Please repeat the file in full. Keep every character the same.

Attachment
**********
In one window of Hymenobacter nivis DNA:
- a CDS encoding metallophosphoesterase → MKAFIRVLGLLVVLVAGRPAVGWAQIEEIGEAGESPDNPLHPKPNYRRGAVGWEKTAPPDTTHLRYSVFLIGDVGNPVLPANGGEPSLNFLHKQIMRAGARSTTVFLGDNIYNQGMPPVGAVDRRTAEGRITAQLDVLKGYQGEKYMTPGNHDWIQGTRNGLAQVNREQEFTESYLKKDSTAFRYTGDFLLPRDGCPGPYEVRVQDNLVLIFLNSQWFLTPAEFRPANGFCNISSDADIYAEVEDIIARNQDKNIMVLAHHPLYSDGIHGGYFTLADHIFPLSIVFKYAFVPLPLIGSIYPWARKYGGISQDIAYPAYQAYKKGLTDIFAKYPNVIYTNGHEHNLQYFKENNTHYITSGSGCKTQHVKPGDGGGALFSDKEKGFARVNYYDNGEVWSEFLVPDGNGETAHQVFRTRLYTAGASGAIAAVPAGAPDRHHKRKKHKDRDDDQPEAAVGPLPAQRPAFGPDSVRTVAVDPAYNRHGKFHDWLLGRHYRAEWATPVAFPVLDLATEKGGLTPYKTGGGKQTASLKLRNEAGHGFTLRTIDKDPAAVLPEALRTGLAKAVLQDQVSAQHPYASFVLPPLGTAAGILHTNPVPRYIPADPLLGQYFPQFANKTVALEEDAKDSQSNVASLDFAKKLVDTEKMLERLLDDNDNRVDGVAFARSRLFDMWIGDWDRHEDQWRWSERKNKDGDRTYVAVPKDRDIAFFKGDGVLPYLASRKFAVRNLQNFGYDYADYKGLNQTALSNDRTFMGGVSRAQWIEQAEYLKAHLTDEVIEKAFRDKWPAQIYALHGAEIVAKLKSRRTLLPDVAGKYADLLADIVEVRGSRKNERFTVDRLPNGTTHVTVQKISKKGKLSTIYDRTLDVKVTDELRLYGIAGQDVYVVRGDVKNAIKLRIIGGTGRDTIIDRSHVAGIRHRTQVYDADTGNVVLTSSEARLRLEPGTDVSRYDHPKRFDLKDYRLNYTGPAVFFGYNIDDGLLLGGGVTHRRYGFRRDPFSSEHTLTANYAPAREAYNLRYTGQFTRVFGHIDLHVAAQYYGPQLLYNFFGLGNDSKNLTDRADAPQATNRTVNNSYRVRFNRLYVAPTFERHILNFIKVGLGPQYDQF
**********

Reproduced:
In one window of Hymenobacter nivis DNA:
- a CDS encoding metallophosphoesterase → MKAFIRVLGLLVVLVAGRPAVGWAQIEEIGEAGESPDNPLHPKPNYRRGAVGWEKTAPPDTTHLRYSVFLIGDVGNPVLPANGGEPSLNFLHKQIMRAGARSTTVFLGDNIYNQGMPPVGAVDRRTAEGRITAQLDVLKGYQGEKYMTPGNHDWIQGTRNGLAQVNREQEFTESYLKKDSTAFRYTGDFLLPRDGCPGPYEVRVQDNLVLIFLNSQWFLTPAEFRPANGFCNISSDADIYAEVEDIIARNQDKNIMVLAHHPLYSDGIHGGYFTLADHIFPLSIVFKYAFVPLPLIGSIYPWARKYGGISQDIAYPAYQAYKKGLTDIFAKYPNVIYTNGHEHNLQYFKENNTHYITSGSGCKTQHVKPGDGGGALFSDKEKGFARVNYYDNGEVWSEFLVPDGNGETAHQVFRTRLYTAGASGAIAAVPAGAPDRHHKRKKHKDRDDDQPEAAVGPLPAQRPAFGPDSVRTVAVDPAYNRHGKFHDWLLGRHYRAEWATPVAFPVLDLATEKGGLTPYKTGGGKQTASLKLRNEAGHGFTLRTIDKDPAAVLPEALRTGLAKAVLQDQVSAQHPYASFVLPPLGTAAGILHTNPVPRYIPADPLLGQYFPQFANKTVALEEDAKDSQSNVASLDFAKKLVDTEKMLERLLDDNDNRVDGVAFARSRLFDMWIGDWDRHEDQWRWSERKNKDGDRTYVAVPKDRDIAFFKGDGVLPYLASRKFAVRNLQNFGYDYADYKGLNQTALSNDRTFMGGVSRAQWIEQAEYLKAHLTDEVIEKAFRDKWPAQIYALHGAEIVAKLKSRRTLLPDVAGKYADLLADIVEVRGSRKNERFTVDRLPNGTTHVTVQKISKKGKLSTIYDRTLDVKVTDELRLYGIAGQDVYVVRGDVKNAIKLRIIGGTGRDTIIDRSHVAGIRHRTQVYDADTGNVVLTSSEARLRLEPGTDVSRYDHPKRFDLKDYRLNYTGPAVFFGYNIDDGLLLGGGVTHRRYGFRRDPFSSEHTLTANYAPAREAYNLRYTGQFTRVFGHIDLHVAAQYYGPQLLYNFFGLGNDSKNLTDRADAPQATNRTVNNSYRVRFNRLYVAPTFERHILNFIKVGLGPQYDQF